Bear in mind, though, this one hard-and-fast rule about airgun accuracy: you let the gun choose the ammo. It doesn’t matter what your buddy shoots, or what the guys on the forum say, or even what the national field target champion shoots, you run tests with different kinds of ammo in your gun and then shoot the one that delivers the best accuracy.

Now, back to our story. I started by shooting the pellets through my Oehler chronograph. I checked the velocity on Daystate 8.44 gr. pellets and found they were zipping through the screens at 653 fps average, about 7.99 foot-pounds of energy that the muzzle. The H&N Sport Barracuda Hunter Pellets averaged 550 fps, for 6.94 foot-pounds.  The H&N Sport Field Target Trophy Green pellets blew through the traps at 804 fps average with less than 4 fps variation from high to low, working out to 7.98 fp. Finally, the H&N Sport Barracuda Green registered 695 average, 6.95 fpe. Just for fun, I also shot some Gamo Raptor PBA (5.4 gr.), they clocked 762 average, 6.96 fp.

I started shooting the various pellets in 5-shot groups at 20 yards and took edge-to-edge measurements on the groups. The Gamo PBA and Barracuda Hunter both delivered ¾” groups. The Daystate produced a half-inch group, as did the Field Target Trophy Green pellets. The Barracuda Green pellets printed a 5/8 inch group.  The overall winner was a pellet I had not chronographed, JSB Exact Express pellets, which delivered a 3/8 inch group. The bottom line is that all of these pellets would be suitable for defending the bird feeder at 20 yards.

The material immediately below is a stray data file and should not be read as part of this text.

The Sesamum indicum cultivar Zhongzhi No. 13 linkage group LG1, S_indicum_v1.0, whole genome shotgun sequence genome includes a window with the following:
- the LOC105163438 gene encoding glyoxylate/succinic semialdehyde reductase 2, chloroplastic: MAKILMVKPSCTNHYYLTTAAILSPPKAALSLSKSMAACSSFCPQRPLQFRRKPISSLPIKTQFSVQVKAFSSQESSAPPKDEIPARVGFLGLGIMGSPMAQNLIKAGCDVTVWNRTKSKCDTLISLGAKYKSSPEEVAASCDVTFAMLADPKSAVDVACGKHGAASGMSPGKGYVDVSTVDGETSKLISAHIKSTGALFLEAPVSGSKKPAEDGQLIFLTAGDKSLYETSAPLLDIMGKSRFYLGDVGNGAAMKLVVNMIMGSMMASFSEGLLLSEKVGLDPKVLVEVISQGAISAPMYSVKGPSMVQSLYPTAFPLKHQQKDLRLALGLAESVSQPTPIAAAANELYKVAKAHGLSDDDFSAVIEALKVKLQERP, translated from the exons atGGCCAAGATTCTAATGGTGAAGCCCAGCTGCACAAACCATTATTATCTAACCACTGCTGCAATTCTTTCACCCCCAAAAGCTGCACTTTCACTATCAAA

After that I took the winning non-lead pellet, the H&N Sport Field Target Trophy Green, and the winning lead pellet, the JSB Exact Express shot them at 35 yards. The FT Trophy Green produced a group that measured 7/8 inch edge to edge, and the JSB produced a ¾ inch group. While I have shot better groups at that range with pre-charged rifles, that’s still respectable accuracy, and I was amazed that the very light non-lead pellets did so well at that range.

Yes, I thought, but what kind of penetration are those pellets delivering at that range? Maybe those super-light pellets had bled off all their energy by the time they got to out there. To find the answer, I set up two metal soup cans at 35 yards and shot them. The JSB Exact Express pellets plowed through both sides of the can, tearing ragged holes in the metal. The FT Green pellet also penetrated both sides of the can, punching neat holes on entry and exit. Color me soooo surprised.

Til next time, aim true and shoot straight.

– Jock Elliott

For years, I have heard things like “spring-pistons don’t like heavy pellets” and “CO2, pre-charged pneumatics and pump guns are more efficient with heavy pellets.” I guess I just accepted these truths as an article of faith and never really thought much more about them.

But recently I have been testing several .25 caliber – quarterbore – air rifles, and the tale that the chronograph tells is interesting. Put simply, when it comes to power generation – that is, foot-pounds measured at the muzzle – springers tend to like light pellets and pneumatics prefer heavier pellets. Of course, it isn’t always a straight linear function, because there are other variables, such as how tightly the pellet fits in the bore.